'Avenue Q,' which won the 2004 Tony Award for best musical, is more about the real world than almost any musical I can think of. If you don't believe me, check it out for yourself at the Aronoff Center. The hilarious, raunchy show is 'Sesame Street' through a dirty lens.
Don't let the name of this production lead you to believe you're going to see a production by Cirque du Soleil. But if you've ever enjoyed one of their performances, you'll be very satisfied by 'Cirque Dreams Jungle Fantasy,' two hours of colorful showmanship and costumes and amazing acts of physical skill with a delightful dash of whimsy and humor.
Following last season's 'Baker's Dozen,' Cincinnati Ballet again presents a piece choreographed by Twyla Tharp and restaged by veteran Tharp company member Shelley Washington. This time it's 'Sinatra Suite' from 1984, a series of four duets and a solo set to well-known Sinatra standards. The program also features new works from the Ballet's Associate Artistic Director Devon Carney and New York City-based choreographer Jessica Lang alongside Balanchine's 'Tarantella.'
Before just about every theater performance I attend there's an announcement about turning off cell phones and unwrapping candy in crinkly wrappers. (The latter always seems to evoke a chuckle for some reason.) Despite these appeals, however, about half the time I'm at a theater a cell phone distracts me. Make no mistake: This is rude and thoughtless behavior. It breaks the concentration of others in the audience, and it could distract a performer.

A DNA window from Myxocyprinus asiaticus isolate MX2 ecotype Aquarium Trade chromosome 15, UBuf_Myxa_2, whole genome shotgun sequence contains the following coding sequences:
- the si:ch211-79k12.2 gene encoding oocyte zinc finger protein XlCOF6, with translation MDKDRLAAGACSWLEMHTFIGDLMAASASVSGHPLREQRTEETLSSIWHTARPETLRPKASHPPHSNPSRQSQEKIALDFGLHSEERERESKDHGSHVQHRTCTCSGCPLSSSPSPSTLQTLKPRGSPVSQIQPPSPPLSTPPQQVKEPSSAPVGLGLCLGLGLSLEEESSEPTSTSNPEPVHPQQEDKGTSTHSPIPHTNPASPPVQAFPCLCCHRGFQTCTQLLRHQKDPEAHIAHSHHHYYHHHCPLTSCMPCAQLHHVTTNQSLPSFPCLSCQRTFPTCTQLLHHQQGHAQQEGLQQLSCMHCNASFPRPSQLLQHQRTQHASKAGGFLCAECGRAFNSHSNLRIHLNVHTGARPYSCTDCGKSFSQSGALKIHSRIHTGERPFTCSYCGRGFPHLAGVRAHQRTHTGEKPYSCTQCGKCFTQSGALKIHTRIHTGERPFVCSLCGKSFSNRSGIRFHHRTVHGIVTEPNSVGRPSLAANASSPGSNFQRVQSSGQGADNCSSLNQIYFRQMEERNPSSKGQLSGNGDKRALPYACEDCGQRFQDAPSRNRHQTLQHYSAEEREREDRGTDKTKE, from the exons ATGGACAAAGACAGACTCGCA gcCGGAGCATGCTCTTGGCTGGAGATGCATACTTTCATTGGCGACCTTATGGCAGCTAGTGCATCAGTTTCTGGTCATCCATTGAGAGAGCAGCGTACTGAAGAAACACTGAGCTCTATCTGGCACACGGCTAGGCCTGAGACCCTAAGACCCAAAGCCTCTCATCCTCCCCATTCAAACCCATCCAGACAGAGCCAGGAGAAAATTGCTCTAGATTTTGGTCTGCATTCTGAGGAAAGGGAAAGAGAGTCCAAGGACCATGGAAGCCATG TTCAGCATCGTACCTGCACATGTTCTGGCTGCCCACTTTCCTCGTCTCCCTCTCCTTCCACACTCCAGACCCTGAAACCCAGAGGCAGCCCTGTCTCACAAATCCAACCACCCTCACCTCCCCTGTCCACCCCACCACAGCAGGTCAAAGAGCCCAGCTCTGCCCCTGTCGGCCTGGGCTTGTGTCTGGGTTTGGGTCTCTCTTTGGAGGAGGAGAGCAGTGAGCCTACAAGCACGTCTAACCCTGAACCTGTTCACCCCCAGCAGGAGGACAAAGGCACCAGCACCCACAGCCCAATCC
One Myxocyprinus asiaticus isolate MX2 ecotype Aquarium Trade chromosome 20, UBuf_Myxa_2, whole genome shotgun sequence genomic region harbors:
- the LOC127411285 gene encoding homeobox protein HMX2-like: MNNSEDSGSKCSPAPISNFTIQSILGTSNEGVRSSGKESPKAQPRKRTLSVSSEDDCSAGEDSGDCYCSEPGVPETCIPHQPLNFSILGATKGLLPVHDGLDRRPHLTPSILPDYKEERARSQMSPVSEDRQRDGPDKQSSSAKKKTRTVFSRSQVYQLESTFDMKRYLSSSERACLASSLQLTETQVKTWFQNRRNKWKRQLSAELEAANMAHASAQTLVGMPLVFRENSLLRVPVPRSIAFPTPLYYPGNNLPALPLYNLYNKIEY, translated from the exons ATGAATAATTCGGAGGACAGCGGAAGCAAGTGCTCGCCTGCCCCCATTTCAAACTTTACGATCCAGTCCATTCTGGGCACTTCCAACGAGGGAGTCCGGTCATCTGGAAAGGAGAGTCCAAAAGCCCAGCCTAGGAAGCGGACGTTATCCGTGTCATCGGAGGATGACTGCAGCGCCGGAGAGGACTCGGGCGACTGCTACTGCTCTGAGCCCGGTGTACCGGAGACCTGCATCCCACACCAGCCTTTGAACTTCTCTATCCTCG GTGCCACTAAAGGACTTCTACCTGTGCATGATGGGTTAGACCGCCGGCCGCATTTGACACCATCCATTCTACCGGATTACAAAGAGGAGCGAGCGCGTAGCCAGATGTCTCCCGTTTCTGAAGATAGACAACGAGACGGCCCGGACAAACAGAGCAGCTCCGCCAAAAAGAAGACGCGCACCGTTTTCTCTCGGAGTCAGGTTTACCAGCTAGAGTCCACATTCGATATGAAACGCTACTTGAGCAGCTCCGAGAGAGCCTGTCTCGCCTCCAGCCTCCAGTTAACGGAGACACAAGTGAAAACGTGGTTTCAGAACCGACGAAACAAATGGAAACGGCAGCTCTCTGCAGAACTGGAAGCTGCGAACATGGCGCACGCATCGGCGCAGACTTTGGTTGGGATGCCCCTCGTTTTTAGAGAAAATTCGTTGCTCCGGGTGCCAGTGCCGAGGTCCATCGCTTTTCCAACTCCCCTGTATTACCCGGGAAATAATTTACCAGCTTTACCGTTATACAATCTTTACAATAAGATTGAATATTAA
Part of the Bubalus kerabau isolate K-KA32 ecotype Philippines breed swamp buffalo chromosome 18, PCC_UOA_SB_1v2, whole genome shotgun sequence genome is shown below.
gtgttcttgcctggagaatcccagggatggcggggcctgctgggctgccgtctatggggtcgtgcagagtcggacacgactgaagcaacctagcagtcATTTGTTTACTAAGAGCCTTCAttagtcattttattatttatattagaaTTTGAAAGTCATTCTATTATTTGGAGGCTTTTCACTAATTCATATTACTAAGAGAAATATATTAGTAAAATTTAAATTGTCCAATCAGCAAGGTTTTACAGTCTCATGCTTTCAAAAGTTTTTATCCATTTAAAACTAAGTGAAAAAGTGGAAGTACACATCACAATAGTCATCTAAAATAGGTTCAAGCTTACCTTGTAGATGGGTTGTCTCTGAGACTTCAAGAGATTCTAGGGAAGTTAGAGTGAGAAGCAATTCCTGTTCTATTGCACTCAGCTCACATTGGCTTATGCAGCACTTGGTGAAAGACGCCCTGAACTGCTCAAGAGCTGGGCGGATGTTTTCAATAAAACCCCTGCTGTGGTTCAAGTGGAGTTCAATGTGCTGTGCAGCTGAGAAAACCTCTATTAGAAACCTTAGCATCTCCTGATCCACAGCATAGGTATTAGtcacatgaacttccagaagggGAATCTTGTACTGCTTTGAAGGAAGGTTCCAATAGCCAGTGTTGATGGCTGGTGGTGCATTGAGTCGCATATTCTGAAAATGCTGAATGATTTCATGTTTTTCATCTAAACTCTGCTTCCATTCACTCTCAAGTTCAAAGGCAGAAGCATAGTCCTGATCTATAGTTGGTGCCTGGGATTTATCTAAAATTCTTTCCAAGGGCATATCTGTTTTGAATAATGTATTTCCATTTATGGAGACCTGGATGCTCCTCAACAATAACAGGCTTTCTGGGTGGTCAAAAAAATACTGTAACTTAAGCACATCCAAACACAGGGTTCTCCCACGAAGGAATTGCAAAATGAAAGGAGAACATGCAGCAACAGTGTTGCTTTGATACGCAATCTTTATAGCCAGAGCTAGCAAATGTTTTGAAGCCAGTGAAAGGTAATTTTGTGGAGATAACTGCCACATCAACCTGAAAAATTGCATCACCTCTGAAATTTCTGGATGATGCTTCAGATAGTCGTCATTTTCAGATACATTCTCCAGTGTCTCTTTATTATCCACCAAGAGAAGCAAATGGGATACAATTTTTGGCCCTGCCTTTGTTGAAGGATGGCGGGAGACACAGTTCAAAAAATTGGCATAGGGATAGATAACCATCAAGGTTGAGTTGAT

The musical 'Grease' has been around for nearly four decades. It was fun and retro back in 1972, but 37 years later it's more like a cartoon, at least in the touring version currently at the Aronoff Center for the Arts.
As a kid, I watched "The Wizard of Oz" annually on TV. The 1939 film is a classic, and its stars, including Judy Garland as Dorothy, songs and lines are iconic. Now it's been turned into a stage musical. Unfortunately, a touring version, at the Aronoff for a two-week run, never gets beyond reproducing the film.
When done well, Gilbert & Sullivan comic operas can be a delightful blend of whimsical exuberance and lighthearted satire. Cincinnati Music Theatre's production of "H.M.S. Pinafore," directed by Rick Kramer, has a modicum of these qualities, but not enough.